Fear is a very powerful motivator. It can prompt us to react like almost nothing else can. It can be a life saver or a life killer. When real danger exists, it gives us the adrenaline boost necessary to get out of harms way. But when the danger is only perceived, it can cause us to do things that might actually put us in riskier situations.

Depending on the situation and our temperament, our response to fear will be to fight, run or freeze.

This is particularly true in relationships:

  • My fear of being alone keeps me in a bad relationship.
  • My fear of not being able to support myself keeps me in an abusive relationship
  • My fear of being rejected causes me to not speak up when necessary.
  • My fear of being ignored causes me to start conflicts to get noticed. 
  • My fear of being controlled keeps me from being emotionally close to my spouse and experiencing mutual love.

Why do I say the danger is only perceived in the above examples? In all the scenarios, the fear is probably untested. It is entirely possible I might find another relationship, job, get a good result from speaking up or asking for what I need, or be loved without feeling trapped by it.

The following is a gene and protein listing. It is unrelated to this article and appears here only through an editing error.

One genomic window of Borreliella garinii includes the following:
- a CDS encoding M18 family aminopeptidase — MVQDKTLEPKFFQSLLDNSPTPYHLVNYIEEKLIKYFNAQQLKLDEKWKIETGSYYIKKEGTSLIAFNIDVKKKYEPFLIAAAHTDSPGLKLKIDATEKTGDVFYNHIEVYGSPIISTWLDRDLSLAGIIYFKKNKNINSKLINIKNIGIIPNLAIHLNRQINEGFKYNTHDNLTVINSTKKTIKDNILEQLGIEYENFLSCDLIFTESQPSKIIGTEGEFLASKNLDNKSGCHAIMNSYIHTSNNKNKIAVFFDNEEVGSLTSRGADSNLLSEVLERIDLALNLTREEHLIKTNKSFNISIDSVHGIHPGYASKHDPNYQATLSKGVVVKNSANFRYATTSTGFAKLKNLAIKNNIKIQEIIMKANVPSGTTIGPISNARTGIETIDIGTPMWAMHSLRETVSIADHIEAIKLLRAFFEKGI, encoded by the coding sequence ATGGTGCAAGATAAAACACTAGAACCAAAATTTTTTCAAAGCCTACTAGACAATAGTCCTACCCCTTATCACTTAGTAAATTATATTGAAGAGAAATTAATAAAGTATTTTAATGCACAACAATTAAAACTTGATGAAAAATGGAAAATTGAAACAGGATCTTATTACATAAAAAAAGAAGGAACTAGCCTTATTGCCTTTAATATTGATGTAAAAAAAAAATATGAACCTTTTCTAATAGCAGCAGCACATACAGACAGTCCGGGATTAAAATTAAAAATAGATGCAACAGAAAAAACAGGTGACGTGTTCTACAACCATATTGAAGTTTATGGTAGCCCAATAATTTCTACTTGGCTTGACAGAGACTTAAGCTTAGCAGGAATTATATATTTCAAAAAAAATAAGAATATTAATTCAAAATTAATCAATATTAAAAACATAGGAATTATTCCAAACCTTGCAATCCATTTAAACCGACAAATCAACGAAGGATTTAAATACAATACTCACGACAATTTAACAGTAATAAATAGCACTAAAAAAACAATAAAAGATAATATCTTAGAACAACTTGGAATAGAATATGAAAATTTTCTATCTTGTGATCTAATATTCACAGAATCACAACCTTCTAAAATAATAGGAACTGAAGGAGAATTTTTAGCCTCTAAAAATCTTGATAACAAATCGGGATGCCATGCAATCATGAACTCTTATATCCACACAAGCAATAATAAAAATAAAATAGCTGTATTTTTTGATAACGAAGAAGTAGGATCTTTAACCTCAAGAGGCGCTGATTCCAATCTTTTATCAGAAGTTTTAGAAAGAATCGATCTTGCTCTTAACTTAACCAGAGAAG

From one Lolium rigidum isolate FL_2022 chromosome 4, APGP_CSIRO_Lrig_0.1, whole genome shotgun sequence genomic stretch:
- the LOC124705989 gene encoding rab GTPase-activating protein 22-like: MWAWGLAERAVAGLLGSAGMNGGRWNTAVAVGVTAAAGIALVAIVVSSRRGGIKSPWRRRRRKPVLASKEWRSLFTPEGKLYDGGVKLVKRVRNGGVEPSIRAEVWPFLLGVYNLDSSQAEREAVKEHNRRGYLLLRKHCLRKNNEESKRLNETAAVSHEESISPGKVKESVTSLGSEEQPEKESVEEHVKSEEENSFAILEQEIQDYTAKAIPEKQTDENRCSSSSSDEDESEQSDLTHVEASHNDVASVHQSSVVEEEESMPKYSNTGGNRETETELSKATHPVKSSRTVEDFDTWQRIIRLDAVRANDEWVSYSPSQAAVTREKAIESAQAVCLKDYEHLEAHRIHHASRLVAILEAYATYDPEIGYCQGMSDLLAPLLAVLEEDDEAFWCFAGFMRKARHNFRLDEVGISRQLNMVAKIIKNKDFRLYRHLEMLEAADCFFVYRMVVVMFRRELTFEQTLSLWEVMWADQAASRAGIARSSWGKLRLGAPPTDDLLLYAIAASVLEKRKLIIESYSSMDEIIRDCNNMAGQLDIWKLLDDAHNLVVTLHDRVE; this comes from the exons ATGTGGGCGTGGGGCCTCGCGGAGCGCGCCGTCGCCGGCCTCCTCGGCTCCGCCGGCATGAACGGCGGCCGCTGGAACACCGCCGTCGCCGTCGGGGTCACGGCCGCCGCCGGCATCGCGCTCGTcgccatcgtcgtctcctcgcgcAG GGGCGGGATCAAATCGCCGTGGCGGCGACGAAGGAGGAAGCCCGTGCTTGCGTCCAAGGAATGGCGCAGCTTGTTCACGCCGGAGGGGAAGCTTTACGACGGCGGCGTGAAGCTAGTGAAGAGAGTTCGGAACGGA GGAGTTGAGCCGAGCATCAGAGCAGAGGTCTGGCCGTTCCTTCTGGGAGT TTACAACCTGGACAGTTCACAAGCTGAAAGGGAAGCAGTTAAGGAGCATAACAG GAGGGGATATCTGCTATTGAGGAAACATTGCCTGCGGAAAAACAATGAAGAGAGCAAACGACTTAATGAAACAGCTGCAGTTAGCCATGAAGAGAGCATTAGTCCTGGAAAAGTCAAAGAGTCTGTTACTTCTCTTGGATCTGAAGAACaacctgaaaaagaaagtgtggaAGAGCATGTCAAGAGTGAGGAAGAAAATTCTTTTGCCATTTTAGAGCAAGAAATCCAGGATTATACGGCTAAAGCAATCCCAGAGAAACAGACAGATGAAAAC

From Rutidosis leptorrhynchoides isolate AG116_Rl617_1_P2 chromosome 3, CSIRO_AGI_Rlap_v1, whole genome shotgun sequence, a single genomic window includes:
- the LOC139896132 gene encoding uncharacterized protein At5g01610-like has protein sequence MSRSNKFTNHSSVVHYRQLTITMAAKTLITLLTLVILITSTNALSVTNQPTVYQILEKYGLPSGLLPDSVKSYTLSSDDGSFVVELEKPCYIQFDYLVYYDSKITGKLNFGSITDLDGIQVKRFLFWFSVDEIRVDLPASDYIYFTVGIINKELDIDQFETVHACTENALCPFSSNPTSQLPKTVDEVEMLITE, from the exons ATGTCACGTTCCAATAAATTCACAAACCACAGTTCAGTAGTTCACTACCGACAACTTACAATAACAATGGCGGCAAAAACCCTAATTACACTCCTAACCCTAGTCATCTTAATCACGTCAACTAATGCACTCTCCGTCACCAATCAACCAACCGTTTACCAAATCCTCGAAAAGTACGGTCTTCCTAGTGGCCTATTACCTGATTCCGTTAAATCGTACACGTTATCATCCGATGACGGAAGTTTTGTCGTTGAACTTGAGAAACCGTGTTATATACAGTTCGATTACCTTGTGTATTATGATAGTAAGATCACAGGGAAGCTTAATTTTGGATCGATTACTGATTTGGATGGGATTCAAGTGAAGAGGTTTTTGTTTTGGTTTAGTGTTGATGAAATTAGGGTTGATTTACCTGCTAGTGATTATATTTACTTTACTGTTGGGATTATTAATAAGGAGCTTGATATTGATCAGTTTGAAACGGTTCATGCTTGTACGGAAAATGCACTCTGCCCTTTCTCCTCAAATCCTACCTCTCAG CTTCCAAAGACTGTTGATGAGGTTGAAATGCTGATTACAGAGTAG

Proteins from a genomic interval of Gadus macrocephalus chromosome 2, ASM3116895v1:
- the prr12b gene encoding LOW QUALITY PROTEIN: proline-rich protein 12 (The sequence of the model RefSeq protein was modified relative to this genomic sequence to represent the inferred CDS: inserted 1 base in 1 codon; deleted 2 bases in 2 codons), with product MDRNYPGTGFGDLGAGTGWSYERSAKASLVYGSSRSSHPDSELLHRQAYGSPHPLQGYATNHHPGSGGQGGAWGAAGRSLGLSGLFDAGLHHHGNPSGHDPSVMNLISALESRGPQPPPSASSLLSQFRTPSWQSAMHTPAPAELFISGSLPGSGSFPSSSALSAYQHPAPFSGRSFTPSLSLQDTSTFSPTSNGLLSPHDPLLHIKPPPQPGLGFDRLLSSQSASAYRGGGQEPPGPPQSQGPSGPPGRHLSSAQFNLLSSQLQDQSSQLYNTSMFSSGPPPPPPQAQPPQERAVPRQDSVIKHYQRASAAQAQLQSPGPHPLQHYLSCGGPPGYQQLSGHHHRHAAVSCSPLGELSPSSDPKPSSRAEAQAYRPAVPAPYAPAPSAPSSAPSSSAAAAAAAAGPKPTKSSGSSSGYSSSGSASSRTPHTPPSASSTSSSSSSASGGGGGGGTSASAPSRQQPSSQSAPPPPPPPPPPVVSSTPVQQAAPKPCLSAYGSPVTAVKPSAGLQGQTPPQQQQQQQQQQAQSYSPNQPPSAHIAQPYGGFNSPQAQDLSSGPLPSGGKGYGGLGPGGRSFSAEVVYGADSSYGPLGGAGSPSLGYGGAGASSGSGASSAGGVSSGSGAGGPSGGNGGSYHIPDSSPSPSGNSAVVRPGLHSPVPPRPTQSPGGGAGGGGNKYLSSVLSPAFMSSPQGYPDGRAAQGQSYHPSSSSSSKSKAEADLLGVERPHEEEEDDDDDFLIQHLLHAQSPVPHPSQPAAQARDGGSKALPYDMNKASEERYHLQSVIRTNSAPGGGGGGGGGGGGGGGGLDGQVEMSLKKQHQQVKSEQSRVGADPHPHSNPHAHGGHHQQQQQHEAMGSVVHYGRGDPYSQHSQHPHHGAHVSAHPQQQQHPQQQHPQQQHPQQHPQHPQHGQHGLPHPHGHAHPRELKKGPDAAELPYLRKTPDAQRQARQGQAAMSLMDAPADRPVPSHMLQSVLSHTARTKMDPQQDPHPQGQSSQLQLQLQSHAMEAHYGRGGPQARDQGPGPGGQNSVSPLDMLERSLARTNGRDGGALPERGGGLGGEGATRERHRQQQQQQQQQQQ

This last scenario is particularly evident in many relationships. My fear of being emotionally abandoned may cause me to try to exert control over my partner, who then reacts by moving farther away from me in an attempt to maintain some kind of autonomy. This of course only amplifies my fear, causing me to try to exert more control by pursuing with more intensity.

My fear of being controlled or engulfed may cause me to interpret legitimate needs or requests from my partner as an attempt to control or manage me and I resist, leaving my partner feeling alone and not cared for. Their repeated attempts to get the need met will only reinforce my belief that I must be very vigilant to maintain distance.

The solution? I must take a good look backwards, particularly toward my family of origin, and assess whether I am acting out insecurities from my past. If I can identify where these fears came from, I will have a better shot at managing them rationally.